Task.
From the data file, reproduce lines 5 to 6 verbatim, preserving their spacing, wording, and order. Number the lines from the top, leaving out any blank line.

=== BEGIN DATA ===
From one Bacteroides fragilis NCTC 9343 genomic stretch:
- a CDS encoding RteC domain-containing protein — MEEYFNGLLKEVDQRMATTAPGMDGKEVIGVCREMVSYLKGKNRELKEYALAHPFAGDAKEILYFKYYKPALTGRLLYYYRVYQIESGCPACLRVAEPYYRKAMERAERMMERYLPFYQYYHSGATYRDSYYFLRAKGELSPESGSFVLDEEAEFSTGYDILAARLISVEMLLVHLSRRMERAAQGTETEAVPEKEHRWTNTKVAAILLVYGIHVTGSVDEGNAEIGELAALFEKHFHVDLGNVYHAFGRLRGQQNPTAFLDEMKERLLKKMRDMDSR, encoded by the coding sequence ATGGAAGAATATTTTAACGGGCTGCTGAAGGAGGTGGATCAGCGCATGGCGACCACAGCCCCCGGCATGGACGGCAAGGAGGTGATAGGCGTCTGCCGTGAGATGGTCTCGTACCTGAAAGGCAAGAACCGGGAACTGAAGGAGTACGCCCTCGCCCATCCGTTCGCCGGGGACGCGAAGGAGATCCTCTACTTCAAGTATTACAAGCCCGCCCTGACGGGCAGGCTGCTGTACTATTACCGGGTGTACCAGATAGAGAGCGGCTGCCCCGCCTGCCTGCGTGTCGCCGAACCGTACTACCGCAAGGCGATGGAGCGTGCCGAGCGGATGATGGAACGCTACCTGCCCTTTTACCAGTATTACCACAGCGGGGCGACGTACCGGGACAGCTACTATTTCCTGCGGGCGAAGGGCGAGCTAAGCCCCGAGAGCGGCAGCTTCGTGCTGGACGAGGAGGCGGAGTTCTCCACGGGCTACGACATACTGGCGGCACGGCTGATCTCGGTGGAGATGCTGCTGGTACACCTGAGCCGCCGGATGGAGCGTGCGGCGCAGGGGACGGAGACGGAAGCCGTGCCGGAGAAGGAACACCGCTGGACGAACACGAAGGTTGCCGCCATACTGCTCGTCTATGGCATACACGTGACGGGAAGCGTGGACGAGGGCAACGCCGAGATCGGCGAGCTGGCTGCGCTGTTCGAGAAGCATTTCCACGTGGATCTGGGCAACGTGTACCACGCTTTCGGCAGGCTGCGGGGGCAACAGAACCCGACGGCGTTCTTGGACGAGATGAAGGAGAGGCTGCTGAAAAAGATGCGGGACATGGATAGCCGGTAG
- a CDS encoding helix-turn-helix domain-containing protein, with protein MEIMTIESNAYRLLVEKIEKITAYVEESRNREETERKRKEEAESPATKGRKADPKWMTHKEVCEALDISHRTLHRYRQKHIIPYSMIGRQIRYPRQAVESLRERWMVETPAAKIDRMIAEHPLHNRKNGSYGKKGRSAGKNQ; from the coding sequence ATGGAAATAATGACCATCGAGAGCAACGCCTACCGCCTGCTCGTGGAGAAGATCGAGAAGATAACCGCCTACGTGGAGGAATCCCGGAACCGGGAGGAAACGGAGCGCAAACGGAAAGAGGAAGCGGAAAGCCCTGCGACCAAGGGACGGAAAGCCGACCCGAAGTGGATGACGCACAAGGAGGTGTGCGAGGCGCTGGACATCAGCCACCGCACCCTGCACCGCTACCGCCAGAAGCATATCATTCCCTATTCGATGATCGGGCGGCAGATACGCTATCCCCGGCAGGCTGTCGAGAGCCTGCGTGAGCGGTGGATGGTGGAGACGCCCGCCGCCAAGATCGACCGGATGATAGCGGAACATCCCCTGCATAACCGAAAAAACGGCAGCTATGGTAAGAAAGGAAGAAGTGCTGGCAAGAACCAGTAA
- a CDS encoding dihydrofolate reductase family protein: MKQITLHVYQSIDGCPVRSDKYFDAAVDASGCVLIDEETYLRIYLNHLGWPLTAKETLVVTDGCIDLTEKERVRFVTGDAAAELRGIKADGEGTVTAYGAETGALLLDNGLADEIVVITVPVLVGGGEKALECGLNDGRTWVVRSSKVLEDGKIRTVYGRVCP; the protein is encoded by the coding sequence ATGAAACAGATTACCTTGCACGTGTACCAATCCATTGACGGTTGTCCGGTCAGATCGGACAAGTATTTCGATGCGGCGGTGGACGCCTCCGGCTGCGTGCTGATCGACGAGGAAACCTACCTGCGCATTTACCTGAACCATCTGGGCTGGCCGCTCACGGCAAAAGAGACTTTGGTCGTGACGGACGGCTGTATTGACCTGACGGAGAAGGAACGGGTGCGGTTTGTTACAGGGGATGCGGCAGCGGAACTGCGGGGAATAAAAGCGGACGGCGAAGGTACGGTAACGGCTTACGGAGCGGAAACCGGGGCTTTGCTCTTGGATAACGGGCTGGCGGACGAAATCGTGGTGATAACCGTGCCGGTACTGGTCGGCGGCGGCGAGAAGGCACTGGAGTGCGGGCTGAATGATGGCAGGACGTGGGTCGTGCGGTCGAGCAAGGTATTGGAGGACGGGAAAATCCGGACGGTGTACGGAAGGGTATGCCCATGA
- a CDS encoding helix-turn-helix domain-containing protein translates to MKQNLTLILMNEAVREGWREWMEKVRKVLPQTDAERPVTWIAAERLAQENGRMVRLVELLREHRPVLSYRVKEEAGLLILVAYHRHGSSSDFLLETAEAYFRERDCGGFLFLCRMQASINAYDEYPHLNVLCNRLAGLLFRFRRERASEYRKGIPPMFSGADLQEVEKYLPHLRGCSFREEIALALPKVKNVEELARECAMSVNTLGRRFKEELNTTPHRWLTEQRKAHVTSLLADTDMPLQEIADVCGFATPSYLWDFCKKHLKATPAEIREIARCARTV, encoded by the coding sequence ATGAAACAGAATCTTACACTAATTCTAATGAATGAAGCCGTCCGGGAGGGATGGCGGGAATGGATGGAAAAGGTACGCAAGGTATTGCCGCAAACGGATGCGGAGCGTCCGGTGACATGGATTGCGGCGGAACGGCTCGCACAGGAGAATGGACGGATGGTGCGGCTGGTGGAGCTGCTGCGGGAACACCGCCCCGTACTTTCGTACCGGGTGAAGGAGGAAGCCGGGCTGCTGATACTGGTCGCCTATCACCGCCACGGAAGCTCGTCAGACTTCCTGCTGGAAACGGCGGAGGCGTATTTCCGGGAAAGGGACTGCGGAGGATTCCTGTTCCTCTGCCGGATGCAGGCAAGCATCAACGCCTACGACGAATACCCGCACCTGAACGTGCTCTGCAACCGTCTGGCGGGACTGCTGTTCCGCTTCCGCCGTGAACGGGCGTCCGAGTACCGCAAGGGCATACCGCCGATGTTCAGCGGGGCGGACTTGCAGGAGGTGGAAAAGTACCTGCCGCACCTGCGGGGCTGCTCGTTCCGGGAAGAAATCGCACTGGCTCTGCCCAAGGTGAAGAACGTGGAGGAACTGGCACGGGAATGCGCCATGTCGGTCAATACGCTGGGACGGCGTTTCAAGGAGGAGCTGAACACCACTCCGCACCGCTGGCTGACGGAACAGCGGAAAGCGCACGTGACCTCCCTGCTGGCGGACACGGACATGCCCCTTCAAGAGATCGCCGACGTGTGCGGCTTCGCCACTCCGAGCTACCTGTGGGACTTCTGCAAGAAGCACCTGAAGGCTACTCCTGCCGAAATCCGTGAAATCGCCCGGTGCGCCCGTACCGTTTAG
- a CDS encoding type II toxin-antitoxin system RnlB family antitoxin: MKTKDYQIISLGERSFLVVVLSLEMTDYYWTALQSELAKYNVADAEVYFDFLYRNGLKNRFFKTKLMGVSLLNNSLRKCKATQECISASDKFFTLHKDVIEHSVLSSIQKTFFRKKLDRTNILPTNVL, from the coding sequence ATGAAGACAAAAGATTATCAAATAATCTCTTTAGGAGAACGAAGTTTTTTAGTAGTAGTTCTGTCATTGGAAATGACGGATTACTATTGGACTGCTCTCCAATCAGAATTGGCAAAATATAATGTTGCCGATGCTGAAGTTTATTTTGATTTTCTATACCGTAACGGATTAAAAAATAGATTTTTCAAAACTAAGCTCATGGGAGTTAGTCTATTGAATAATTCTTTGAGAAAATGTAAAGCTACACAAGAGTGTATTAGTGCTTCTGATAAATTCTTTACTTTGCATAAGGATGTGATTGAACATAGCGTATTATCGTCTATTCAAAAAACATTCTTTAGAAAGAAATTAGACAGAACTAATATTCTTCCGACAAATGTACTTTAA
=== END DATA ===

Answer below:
- a CDS encoding helix-turn-helix domain-containing protein translates to MKQNLTLILMNEAVREGWREWMEKVRKVLPQTDAERPVTWIAAERLAQENGRMVRLVELLREHRPVLSYRVKEEAGLLILVAYHRHGSSSDFLLETAEAYFRERDCGGFLFLCRMQASINAYDEYPHLNVLCNRLAGLLFRFRRERASEYRKGIPPMFSGADLQEVEKYLPHLRGCSFREEIALALPKVKNVEELARECAMSVNTLGRRFKEELNTTPHRWLTEQRKAHVTSLLADTDMPLQEIADVCGFATPSYLWDFCKKHLKATPAEIREIARCARTV, encoded by the coding sequence ATGAAACAGAATCTTACACTAATTCTAATGAATGAAGCCGTCCGGGAGGGATGGCGGGAATGGATGGAAAAGGTACGCAAGGTATTGCCGCAAACGGATGCGGAGCGTCCGGTGACATGGATTGCGGCGGAACGGCTCGCACAGGAGAATGGACGGATGGTGCGGCTGGTGGAGCTGCTGCGGGAACACCGCCCCGTACTTTCGTACCGGGTGAAGGAGGAAGCCGGGCTGCTGATACTGGTCGCCTATCACCGCCACGGAAGCTCGTCAGACTTCCTGCTGGAAACGGCGGAGGCGTATTTCCGGGAAAGGGACTGCGGAGGATTCCTGTTCCTCTGCCGGATGCAGGCAAGCATCAACGCCTACGACGAATACCCGCACCTGAACGTGCTCTGCAACCGTCTGGCGGGACTGCTGTTCCGCTTCCGCCGTGAACGGGCGTCCGAGTACCGCAAGGGCATACCGCCGATGTTCAGCGGGGCGGACTTGCAGGAGGTGGAAAAGTACCTGCCGCACCTGCGGGGCTGCTCGTTCCGGGAAGAAATCGCACTGGCTCTGCCCAAGGTGAAGAACGTGGAGGAACTGGCACGGGAATGCGCCATGTCGGTCAATACGCTGGGACGGCGTTTCAAGGAGGAGCTGAACACCACTCCGCACCGCTGGCTGACGGAACAGCGGAAAGCGCACGTGACCTCCCTGCTGGCGGACACGGACATGCCCCTTCAAGAGATCGCCGACGTGTGCGGCTTCGCCACTCCGAGCTACCTGTGGGACTTCTGCAAGAAGCACCTGAAGGCTACTCCTGCCGAAATCCGTGAAATCGCCCGGTGCGCCCGTACCGTTTAG
- a CDS encoding type II toxin-antitoxin system RnlB family antitoxin: MKTKDYQIISLGERSFLVVVLSLEMTDYYWTALQSELAKYNVADAEVYFDFLYRNGLKNRFFKTKLMGVSLLNNSLRKCKATQECISASDKFFTLHKDVIEHSVLSSIQKTFFRKKLDRTNILPTNVL, from the coding sequence ATGAAGACAAAAGATTATCAAATAATCTCTTTAGGAGAACGAAGTTTTTTAGTAGTAGTTCTGTCATTGGAAATGACGGATTACTATTGGACTGCTCTCCAATCAGAATTGGCAAAATATAATGTTGCCGATGCTGAAGTTTATTTTGATTTTCTATACCGTAACGGATTAAAAAATAGATTTTTCAAAACTAAGCTCATGGGAGTTAGTCTATTGAATAATTCTTTGAGAAAATGTAAAGCTACACAAGAGTGTATTAGTGCTTCTGATAAATTCTTTACTTTGCATAAGGATGTGATTGAACATAGCGTATTATCGTCTATTCAAAAAACATTCTTTAGAAAGAAATTAGACAGAACTAATATTCTTCCGACAAATGTACTTTAA